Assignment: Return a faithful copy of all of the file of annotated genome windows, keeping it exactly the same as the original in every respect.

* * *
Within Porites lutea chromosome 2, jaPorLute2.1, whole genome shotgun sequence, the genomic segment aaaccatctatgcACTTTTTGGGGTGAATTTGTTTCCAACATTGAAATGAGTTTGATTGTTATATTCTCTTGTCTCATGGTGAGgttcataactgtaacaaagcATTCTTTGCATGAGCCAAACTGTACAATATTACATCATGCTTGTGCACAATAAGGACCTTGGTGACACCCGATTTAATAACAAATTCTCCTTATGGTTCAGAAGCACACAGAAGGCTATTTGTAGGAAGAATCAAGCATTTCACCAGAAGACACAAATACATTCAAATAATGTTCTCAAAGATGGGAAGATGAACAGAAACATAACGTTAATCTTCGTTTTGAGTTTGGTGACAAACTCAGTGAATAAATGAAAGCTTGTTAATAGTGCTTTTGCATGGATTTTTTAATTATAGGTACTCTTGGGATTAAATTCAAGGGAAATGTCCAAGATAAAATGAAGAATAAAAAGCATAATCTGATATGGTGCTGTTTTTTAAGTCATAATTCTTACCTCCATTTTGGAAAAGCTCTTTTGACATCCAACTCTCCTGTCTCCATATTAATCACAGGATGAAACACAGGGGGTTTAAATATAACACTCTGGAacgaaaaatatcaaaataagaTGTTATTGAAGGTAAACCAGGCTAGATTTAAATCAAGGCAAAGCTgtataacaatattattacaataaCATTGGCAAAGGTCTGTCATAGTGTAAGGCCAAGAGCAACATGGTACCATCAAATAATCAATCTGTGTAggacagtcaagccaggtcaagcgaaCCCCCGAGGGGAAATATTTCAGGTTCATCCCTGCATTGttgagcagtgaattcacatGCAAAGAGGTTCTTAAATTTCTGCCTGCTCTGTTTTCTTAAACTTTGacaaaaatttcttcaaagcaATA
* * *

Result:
Within Porites lutea chromosome 2, jaPorLute2.1, whole genome shotgun sequence, the genomic segment aaaccatctatgcACTTTTTGGGGTGAATTTGTTTCCAACATTGAAATGAGTTTGATTGTTATATTCTCTTGTCTCATGGTGAGgttcataactgtaacaaagcATTCTTTGCATGAGCCAAACTGTACAATATTACATCATGCTTGTGCACAATAAGGACCTTGGTGACACCCGATTTAATAACAAATTCTCCTTATGGTTCAGAAGCACACAGAAGGCTATTTGTAGGAAGAATCAAGCATTTCACCAGAAGACACAAATACATTCAAATAATGTTCTCAAAGATGGGAAGATGAACAGAAACATAACGTTAATCTTCGTTTTGAGTTTGGTGACAAACTCAGTGAATAAATGAAAGCTTGTTAATAGTGCTTTTGCATGGATTTTTTAATTATAGGTACTCTTGGGATTAAATTCAAGGGAAATGTCCAAGATAAAATGAAGAATAAAAAGCATAATCTGATATGGTGCTGTTTTTTAAGTCATAATTCTTACCTCCATTTTGGAAAAGCTCTTTTGACATCCAACTCTCCTGTCTCCATATTAATCACAGGATGAAACACAGGGGGTTTAAATATAACACTCTGGAacgaaaaatatcaaaataagaTGTTATTGAAGGTAAACCAGGCTAGATTTAAATCAAGGCAAAGCTgtataacaatattattacaataaCATTGGCAAAGGTCTGTCATAGTGTAAGGCCAAGAGCAACATGGTACCATCAAATAATCAATCTGTGTAggacagtcaagccaggtcaagcgaaCCCCCGAGGGGAAATATTTCAGGTTCATCCCTGCATTGttgagcagtgaattcacatGCAAAGAGGTTCTTAAATTTCTGCCTGCTCTGTTTTCTTAAACTTTGacaaaaatttcttcaaagcaATA